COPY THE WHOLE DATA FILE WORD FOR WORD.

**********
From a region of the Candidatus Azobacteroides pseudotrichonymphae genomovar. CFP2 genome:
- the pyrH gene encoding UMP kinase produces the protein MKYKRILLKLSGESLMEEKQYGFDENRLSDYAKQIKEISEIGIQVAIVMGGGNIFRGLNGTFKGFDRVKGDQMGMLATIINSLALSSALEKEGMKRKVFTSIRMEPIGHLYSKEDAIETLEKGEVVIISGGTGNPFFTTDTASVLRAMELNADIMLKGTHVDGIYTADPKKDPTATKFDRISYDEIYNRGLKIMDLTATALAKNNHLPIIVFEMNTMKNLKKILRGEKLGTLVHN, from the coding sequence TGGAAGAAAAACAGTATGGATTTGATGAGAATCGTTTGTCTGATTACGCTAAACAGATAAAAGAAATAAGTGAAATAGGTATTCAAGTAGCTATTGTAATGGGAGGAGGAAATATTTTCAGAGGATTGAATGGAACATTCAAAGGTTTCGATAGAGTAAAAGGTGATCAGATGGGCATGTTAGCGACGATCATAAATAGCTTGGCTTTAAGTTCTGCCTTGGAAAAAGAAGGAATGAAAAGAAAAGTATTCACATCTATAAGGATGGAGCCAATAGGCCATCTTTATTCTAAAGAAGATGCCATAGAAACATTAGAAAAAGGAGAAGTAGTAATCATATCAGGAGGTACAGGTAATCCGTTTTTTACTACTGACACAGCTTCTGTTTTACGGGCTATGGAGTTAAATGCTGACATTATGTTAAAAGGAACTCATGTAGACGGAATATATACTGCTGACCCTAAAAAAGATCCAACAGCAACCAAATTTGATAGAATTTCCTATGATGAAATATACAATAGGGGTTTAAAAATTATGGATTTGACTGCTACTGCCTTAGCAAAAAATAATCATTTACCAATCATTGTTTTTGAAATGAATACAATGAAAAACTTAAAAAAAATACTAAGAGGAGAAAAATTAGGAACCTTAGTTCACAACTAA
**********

From a region of the Candidatus Azobacteroides pseudotrichonymphae genomovar. CFP2 genome:
- the pyrH gene encoding UMP kinase produces the protein MKYKRILLKLSGESLMEEKQYGFDENRLSDYAKQIKEISEIGIQVAIVMGGGNIFRGLNGTFKGFDRVKGDQMGMLATIINSLALSSALEKEGMKRKVFTSIRMEPIGHLYSKEDAIETLEKGEVVIISGGTGNPFFTTDTASVLRAMELNADIMLKGTHVDGIYTADPKKDPTATKFDRISYDEIYNRGLKIMDLTATALAKNNHLPIIVFEMNTMKNLKKILRGEKLGTLVHN, from the coding sequence TGGAAGAAAAACAGTATGGATTTGATGAGAATCGTTTGTCTGATTACGCTAAACAGATAAAAGAAATAAGTGAAATAGGTATTCAAGTAGCTATTGTAATGGGAGGAGGAAATATTTTCAGAGGATTGAATGGAACATTCAAAGGTTTCGATAGAGTAAAAGGTGATCAGATGGGCATGTTAGCGACGATCATAAATAGCTTGGCTTTAAGTTCTGCCTTGGAAAAAGAAGGAATGAAAAGAAAAGTATTCACATCTATAAGGATGGAGCCAATAGGCCATCTTTATTCTAAAGAAGATGCCATAGAAACATTAGAAAAAGGAGAAGTAGTAATCATATCAGGAGGTACAGGTAATCCGTTTTTTACTACTGACACAGCTTCTGTTTTACGGGCTATGGAGTTAAATGCTGACATTATGTTAAAAGGAACTCATGTAGACGGAATATATACTGCTGACCCTAAAAAAGATCCAACAGCAACCAAATTTGATAGAATTTCCTATGATGAAATATACAATAGGGGTTTAAAAATTATGGATTTGACTGCTACTGCCTTAGCAAAAAATAATCATTTACCAATCATTGTTTTTGAAATGAATACAATGAAAAACTTAAAAAAAATACTAAGAGGAGAAAAATTAGGAACCTTAGTTCACAACTAA